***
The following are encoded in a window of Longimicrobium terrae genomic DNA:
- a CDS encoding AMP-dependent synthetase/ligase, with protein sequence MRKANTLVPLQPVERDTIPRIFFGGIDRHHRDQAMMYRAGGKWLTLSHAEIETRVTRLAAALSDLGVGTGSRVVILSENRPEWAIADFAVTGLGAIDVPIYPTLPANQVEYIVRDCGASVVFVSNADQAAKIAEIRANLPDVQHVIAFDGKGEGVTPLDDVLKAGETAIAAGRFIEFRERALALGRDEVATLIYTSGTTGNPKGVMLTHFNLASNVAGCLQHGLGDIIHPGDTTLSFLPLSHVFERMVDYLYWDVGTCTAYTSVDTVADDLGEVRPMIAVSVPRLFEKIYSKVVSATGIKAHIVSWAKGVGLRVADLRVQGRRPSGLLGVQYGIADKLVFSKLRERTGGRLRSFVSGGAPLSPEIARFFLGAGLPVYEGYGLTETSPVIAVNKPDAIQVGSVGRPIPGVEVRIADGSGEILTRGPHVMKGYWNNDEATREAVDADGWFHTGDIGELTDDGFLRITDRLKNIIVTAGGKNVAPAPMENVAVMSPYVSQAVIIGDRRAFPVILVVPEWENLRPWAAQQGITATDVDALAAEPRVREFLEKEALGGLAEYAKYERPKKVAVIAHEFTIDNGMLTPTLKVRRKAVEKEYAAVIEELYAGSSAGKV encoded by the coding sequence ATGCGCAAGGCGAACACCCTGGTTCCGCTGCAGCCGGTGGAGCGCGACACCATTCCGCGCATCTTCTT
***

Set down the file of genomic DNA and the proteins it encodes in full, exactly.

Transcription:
The following are encoded in a window of Longimicrobium terrae genomic DNA:
- a CDS encoding AMP-dependent synthetase/ligase, with protein sequence MRKANTLVPLQPVERDTIPRIFFGGIDRHHRDQAMMYRAGGKWLTLSHAEIETRVTRLAAALSDLGVGTGSRVVILSENRPEWAIADFAVTGLGAIDVPIYPTLPANQVEYIVRDCGASVVFVSNADQAAKIAEIRANLPDVQHVIAFDGKGEGVTPLDDVLKAGETAIAAGRFIEFRERALALGRDEVATLIYTSGTTGNPKGVMLTHFNLASNVAGCLQHGLGDIIHPGDTTLSFLPLSHVFERMVDYLYWDVGTCTAYTSVDTVADDLGEVRPMIAVSVPRLFEKIYSKVVSATGIKAHIVSWAKGVGLRVADLRVQGRRPSGLLGVQYGIADKLVFSKLRERTGGRLRSFVSGGAPLSPEIARFFLGAGLPVYEGYGLTETSPVIAVNKPDAIQVGSVGRPIPGVEVRIADGSGEILTRGPHVMKGYWNNDEATREAVDADGWFHTGDIGELTDDGFLRITDRLKNIIVTAGGKNVAPAPMENVAVMSPYVSQAVIIGDRRAFPVILVVPEWENLRPWAAQQGITATDVDALAAEPRVREFLEKEALGGLAEYAKYERPKKVAVIAHEFTIDNGMLTPTLKVRRKAVEKEYAAVIEELYAGSSAGKV encoded by the coding sequence ATGCGCAAGGCGAACACCCTGGTTCCGCTGCAGCCGGTGGAGCGCGACACCATTCCGCGCATCTTCTT